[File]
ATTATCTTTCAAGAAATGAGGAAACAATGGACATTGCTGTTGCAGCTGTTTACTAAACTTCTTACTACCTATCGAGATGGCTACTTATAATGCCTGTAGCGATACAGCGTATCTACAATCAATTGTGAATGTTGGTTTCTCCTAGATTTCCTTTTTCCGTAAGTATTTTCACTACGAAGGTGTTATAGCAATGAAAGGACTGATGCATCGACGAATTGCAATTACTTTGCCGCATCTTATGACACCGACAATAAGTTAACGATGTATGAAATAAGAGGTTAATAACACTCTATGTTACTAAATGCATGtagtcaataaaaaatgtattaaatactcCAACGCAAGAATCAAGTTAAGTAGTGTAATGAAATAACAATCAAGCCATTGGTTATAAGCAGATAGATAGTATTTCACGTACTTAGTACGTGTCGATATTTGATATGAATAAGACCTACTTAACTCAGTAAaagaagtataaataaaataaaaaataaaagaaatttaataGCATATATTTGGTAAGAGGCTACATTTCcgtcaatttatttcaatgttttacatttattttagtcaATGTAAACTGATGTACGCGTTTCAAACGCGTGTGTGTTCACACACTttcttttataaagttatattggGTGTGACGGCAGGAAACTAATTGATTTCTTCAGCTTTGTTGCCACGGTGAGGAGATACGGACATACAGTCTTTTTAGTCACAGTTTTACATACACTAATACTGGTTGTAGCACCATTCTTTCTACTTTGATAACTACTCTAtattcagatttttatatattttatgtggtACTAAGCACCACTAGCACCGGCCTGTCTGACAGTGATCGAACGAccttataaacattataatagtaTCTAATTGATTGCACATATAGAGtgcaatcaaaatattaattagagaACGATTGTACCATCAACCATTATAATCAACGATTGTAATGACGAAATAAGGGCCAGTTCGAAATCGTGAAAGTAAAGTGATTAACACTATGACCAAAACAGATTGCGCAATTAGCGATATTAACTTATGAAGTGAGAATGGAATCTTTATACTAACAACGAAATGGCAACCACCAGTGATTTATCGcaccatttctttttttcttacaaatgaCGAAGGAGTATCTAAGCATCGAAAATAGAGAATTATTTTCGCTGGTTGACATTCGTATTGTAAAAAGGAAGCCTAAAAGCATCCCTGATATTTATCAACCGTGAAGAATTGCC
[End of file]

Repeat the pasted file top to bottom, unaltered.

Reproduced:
ATTATCTTTCAAGAAATGAGGAAACAATGGACATTGCTGTTGCAGCTGTTTACTAAACTTCTTACTACCTATCGAGATGGCTACTTATAATGCCTGTAGCGATACAGCGTATCTACAATCAATTGTGAATGTTGGTTTCTCCTAGATTTCCTTTTTCCGTAAGTATTTTCACTACGAAGGTGTTATAGCAATGAAAGGACTGATGCATCGACGAATTGCAATTACTTTGCCGCATCTTATGACACCGACAATAAGTTAACGATGTATGAAATAAGAGGTTAATAACACTCTATGTTACTAAATGCATGtagtcaataaaaaatgtattaaatactcCAACGCAAGAATCAAGTTAAGTAGTGTAATGAAATAACAATCAAGCCATTGGTTATAAGCAGATAGATAGTATTTCACGTACTTAGTACGTGTCGATATTTGATATGAATAAGACCTACTTAACTCAGTAAaagaagtataaataaaataaaaaataaaagaaatttaataGCATATATTTGGTAAGAGGCTACATTTCcgtcaatttatttcaatgttttacatttattttagtcaATGTAAACTGATGTACGCGTTTCAAACGCGTGTGTGTTCACACACTttcttttataaagttatattggGTGTGACGGCAGGAAACTAATTGATTTCTTCAGCTTTGTTGCCACGGTGAGGAGATACGGACATACAGTCTTTTTAGTCACAGTTTTACATACACTAATACTGGTTGTAGCACCATTCTTTCTACTTTGATAACTACTCTAtattcagatttttatatattttatgtggtACTAAGCACCACTAGCACCGGCCTGTCTGACAGTGATCGAACGAccttataaacattataatagtaTCTAATTGATTGCACATATAGAGtgcaatcaaaatattaattagagaACGATTGTACCATCAACCATTATAATCAACGATTGTAATGACGAAATAAGGGCCAGTTCGAAATCGTGAAAGTAAAGTGATTAACACTATGACCAAAACAGATTGCGCAATTAGCGATATTAACTTATGAAGTGAGAATGGAATCTTTATACTAACAACGAAATGGCAACCACCAGTGATTTATCGcaccatttctttttttcttacaaatgaCGAAGGAGTATCTAAGCATCGAAAATAGAGAATTATTTTCGCTGGTTGACATTCGTATTGTAAAAAGGAAGCCTAAAAGCATCCCTGATATTTATCAACCGTGAAGAATTGCC